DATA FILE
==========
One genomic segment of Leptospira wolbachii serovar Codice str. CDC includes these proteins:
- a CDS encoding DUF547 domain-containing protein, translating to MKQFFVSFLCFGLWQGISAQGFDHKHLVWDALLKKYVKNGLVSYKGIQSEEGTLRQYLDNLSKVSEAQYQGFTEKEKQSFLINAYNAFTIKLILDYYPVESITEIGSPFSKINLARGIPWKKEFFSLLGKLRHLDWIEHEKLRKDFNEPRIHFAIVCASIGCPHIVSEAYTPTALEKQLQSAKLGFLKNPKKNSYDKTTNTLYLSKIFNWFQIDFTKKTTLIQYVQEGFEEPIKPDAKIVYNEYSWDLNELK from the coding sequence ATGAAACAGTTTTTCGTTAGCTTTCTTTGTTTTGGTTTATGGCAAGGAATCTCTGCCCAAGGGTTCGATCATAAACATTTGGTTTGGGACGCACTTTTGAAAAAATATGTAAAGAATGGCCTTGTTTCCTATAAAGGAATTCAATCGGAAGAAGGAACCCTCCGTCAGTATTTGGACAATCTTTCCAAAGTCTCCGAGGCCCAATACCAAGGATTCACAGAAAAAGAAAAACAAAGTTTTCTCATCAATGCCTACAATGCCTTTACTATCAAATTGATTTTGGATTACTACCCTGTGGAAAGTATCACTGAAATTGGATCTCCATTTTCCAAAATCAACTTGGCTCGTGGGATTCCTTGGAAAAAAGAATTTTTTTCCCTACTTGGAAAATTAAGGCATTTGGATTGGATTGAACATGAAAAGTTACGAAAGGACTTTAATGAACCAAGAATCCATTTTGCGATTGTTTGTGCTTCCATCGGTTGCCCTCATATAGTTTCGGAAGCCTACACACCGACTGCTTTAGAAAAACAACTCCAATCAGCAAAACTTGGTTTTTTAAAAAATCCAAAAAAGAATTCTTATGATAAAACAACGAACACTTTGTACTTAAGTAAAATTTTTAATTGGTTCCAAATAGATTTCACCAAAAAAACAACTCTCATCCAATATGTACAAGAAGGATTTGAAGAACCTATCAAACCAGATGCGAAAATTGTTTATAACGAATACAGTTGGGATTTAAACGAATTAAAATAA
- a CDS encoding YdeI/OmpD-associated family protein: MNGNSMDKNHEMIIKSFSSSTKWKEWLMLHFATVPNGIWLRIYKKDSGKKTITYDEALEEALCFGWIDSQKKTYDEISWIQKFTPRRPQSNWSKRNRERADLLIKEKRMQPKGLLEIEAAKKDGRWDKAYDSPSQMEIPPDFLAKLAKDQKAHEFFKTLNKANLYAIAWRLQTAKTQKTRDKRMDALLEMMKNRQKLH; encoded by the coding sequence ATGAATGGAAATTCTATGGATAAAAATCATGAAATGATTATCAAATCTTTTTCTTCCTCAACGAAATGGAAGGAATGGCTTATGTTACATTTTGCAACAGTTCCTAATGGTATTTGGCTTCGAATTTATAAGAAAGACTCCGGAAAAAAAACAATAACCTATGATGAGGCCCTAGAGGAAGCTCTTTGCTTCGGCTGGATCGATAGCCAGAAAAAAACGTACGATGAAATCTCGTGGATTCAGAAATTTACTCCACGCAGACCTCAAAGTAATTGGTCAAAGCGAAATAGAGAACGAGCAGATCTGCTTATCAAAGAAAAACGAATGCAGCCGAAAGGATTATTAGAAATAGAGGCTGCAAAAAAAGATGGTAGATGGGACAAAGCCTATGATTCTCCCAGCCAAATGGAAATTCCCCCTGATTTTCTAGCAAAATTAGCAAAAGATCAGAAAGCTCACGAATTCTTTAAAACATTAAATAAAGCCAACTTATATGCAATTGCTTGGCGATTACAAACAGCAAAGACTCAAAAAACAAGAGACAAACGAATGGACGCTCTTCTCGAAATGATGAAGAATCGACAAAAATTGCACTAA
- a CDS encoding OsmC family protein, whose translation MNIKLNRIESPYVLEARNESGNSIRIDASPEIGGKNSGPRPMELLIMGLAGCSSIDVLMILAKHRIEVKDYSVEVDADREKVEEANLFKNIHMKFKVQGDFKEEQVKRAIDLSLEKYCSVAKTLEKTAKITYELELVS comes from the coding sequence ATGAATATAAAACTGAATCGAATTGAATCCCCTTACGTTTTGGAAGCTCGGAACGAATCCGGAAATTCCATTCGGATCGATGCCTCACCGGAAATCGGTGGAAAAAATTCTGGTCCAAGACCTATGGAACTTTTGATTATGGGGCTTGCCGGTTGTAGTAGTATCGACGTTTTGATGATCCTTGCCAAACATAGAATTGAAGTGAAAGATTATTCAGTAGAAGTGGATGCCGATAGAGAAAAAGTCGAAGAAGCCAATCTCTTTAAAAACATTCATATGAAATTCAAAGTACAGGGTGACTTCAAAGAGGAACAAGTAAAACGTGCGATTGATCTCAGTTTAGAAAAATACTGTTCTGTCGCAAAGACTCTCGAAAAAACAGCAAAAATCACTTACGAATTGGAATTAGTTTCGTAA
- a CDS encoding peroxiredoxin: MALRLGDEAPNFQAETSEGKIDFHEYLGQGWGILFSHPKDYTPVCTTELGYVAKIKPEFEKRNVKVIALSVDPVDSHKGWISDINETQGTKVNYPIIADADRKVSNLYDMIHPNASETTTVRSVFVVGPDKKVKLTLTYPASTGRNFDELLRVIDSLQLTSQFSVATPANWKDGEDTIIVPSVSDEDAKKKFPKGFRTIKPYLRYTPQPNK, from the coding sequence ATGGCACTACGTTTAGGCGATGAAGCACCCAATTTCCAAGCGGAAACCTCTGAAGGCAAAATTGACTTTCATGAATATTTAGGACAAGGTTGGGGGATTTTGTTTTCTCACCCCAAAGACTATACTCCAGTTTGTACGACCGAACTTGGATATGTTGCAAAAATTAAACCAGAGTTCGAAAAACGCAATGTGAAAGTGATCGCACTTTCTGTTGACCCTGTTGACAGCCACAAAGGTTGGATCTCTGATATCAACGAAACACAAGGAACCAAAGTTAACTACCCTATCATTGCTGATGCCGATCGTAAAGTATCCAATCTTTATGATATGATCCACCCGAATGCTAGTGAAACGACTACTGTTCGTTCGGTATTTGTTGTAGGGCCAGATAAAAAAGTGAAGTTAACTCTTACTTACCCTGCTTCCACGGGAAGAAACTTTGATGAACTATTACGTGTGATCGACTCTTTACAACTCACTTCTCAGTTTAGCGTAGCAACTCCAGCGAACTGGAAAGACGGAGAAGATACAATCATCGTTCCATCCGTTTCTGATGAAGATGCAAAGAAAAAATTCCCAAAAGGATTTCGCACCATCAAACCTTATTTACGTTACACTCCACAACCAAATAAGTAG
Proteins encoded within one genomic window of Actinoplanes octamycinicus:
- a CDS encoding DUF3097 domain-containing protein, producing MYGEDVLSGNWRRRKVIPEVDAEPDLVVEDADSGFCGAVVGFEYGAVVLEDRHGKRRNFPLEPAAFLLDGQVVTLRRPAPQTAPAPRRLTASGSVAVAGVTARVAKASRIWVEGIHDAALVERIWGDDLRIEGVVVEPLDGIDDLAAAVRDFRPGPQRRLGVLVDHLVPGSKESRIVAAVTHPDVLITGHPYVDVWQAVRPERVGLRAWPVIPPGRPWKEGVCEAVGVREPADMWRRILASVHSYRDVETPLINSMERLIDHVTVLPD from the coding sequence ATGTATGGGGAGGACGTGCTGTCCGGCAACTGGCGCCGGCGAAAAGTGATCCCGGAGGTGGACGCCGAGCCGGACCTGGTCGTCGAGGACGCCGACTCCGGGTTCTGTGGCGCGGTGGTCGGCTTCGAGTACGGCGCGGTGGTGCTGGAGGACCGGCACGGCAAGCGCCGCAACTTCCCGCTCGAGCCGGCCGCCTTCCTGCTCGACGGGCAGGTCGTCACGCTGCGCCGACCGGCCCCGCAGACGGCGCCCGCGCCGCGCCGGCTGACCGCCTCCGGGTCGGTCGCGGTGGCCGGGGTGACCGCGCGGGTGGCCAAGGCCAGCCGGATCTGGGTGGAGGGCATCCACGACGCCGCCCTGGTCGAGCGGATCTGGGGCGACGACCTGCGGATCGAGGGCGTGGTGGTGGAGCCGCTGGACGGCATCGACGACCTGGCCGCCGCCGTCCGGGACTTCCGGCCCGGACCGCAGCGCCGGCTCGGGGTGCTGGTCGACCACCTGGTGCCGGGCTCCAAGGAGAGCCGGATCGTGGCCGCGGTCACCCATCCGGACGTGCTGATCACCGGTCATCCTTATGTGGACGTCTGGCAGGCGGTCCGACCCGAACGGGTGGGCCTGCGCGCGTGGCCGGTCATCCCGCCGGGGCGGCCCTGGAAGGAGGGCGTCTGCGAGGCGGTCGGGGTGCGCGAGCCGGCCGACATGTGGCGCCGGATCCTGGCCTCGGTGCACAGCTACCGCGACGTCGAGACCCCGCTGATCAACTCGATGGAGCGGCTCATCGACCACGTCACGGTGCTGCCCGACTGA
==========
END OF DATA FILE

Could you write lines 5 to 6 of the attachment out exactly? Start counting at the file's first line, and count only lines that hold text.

- a CDS encoding peroxiredoxin: MALRLGDEAPNFQAETSEGKIDFHEYLGQGWGILFSHPKDYTPVCTTELGYVAKIKPEFEKRNVKVIALSVDPVDSHKGWISDINETQGTKVNYPIIADADRKVSNLYDMIHPNASETTTVRSVFVVGPDKKVKLTLTYPASTGRNFDELLRVIDSLQLTSQFSVATPANWKDGEDTIIVPSVSDEDAKKKFPKGFRTIKPYLRYTPQPNK, from the coding sequence ATGGCACTACGTTTAGGCGATGAAGCACCCAATTTCCAAGCGGAAACCTCTGAAGGCAAAATTGACTTTCATGAATATTTAGGACAAGGTTGGGGGATTTTGTTTTCTCACCCCAAAGACTATACTCCAGTTTGTACGACCGAACTTGGATATGTTGCAAAAATTAAACCAGAGTTCGAAAAACGCAATGTGAAAGTGATCGCACTTTCTGTTGACCCTGTTGACAGCCACAAAGGTTGGATCTCTGATATCAACGAAACACAAGGAACCAAAGTTAACTACCCTATCATTGCTGATGCCGATCGTAAAGTATCCAATCTTTATGATATGATCCACCCGAATGCTAGTGAAACGACTACTGTTCGTTCGGTATTTGTTGTAGGGCCAGATAAAAAAGTGAAGTTAACTCTTACTTACCCTGCTTCCACGGGAAGAAACTTTGATGAACTATTACGTGTGATCGACTCTTTACAACTCACTTCTCAGTTTAGCGTAGCAACTCCAGCGAACTGGAAAGACGGAGAAGATACAATCATCGTTCCATCCGTTTCTGATGAAGATGCAAAGAAAAAATTCCCAAAAGGATTTCGCACCATCAAACCTTATTTACGTTACACTCCACAACCAAATAAGTAG
Proteins encoded within one genomic window of Actinoplanes octamycinicus: